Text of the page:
Again, you must persist until you can exist in this apparently illogical dimension with our protesting it, denying it or seeking to ‘interpret’ it. Be prepared to see old friends chatting with new friends, expect to wander in places which seem familiar but which you have never seen before, and so on. Do not ask ‘Is that really so-and-so who used to be my friend at school?’ or ‘Isn’t this where I used to work? Why does it look so different?’ Leave the questions.

Abandoning your mortal desire to ‘make sense’ of what you’re experiencing is much the same, in swimming terms, as learning to float on your back in the water. Beginning swimmers are occasionally alarmed by how low in the water their bodies must sink before they achieve a stasis and float, and this is mirrored in meditation: you must learn to immerse yourself more fully in the experience than perhaps you might have expected.

Do not expect wonders. Your first few ‘journeys’ in this way will probably achieve nothing much, nor will you return to mortal consciousness much enlightened. You will have learned the art of ‘floating’, that’s all. Stay in the shallow end of the pool until you have reached a point where you no longer have much attention on the act of floating itself — you will gradually become familiar with the oddities and strange illogics of your disassociated state. Tell yourself that what you see, feel, hear and otherwise sense while in this state should be ‘unnatural’ or unexpected, otherwise it is not disassociated at all: too much resemblance to the mortal plane and to your expectations means that your mind is still associating too much with mortal existence.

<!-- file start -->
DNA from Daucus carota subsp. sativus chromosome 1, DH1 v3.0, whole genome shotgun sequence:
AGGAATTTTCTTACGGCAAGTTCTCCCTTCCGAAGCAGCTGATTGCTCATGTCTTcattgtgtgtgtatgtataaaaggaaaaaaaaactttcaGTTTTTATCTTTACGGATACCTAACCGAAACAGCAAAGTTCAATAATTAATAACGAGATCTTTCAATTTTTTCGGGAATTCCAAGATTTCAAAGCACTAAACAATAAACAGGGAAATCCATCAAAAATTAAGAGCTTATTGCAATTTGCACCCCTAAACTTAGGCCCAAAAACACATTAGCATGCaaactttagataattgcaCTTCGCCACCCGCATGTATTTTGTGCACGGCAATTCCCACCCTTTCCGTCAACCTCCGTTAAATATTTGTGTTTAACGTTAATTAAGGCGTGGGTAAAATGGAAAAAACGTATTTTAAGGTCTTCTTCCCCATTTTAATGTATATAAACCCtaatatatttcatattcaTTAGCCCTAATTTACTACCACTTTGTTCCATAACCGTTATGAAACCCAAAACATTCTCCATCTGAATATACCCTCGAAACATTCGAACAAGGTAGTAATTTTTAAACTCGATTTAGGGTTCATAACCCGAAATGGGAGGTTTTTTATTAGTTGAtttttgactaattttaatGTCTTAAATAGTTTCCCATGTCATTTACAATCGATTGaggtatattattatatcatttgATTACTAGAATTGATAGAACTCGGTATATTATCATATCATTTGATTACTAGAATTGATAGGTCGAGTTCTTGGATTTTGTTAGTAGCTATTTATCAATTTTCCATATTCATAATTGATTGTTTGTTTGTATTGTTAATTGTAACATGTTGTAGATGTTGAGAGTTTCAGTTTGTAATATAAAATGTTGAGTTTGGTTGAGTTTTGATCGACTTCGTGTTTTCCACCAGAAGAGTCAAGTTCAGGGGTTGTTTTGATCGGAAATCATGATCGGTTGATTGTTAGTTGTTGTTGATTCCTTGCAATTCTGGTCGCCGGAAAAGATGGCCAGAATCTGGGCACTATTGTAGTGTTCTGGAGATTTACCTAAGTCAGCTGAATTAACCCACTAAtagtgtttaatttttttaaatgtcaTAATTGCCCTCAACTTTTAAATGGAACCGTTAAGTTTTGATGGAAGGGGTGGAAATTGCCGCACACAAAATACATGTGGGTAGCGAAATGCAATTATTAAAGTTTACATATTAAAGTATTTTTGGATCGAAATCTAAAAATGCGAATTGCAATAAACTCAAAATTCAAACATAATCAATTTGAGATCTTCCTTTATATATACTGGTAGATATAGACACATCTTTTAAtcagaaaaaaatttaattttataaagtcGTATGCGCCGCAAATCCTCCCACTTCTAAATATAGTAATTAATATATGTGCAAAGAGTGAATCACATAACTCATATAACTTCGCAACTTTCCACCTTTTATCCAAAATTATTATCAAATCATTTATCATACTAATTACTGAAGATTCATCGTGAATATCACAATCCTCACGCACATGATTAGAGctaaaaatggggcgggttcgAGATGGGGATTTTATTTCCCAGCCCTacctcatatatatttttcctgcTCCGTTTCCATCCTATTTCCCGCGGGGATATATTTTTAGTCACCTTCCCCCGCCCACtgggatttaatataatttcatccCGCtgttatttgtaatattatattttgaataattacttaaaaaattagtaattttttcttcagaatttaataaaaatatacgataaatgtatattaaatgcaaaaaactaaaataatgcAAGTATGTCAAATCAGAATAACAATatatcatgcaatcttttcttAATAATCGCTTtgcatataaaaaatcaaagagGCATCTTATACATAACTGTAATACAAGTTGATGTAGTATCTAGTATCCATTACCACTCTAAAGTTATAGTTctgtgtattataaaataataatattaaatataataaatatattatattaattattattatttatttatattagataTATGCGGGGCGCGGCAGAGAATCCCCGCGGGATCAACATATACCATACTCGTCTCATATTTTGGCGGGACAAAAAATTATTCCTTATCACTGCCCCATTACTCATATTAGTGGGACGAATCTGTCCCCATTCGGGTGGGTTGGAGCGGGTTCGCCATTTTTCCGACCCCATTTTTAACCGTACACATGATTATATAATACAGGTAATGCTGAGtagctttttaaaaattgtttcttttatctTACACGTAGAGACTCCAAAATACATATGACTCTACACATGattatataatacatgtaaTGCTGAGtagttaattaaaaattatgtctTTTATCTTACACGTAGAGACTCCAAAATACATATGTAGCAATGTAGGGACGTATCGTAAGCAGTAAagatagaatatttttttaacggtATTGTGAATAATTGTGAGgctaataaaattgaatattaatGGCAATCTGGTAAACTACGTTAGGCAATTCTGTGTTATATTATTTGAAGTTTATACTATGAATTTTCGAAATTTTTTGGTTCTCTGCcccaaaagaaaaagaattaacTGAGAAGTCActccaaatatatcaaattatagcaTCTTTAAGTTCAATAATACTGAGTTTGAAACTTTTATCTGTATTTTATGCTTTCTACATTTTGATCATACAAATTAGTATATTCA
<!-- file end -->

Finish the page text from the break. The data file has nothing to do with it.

This level can continue for some time and some people never get beyond it. It brings with it its own rewards: greater peace of mind, a relaxed body, a sense of tranquility, just as floating in a body of water has its own serenity.

But it is just the beginning.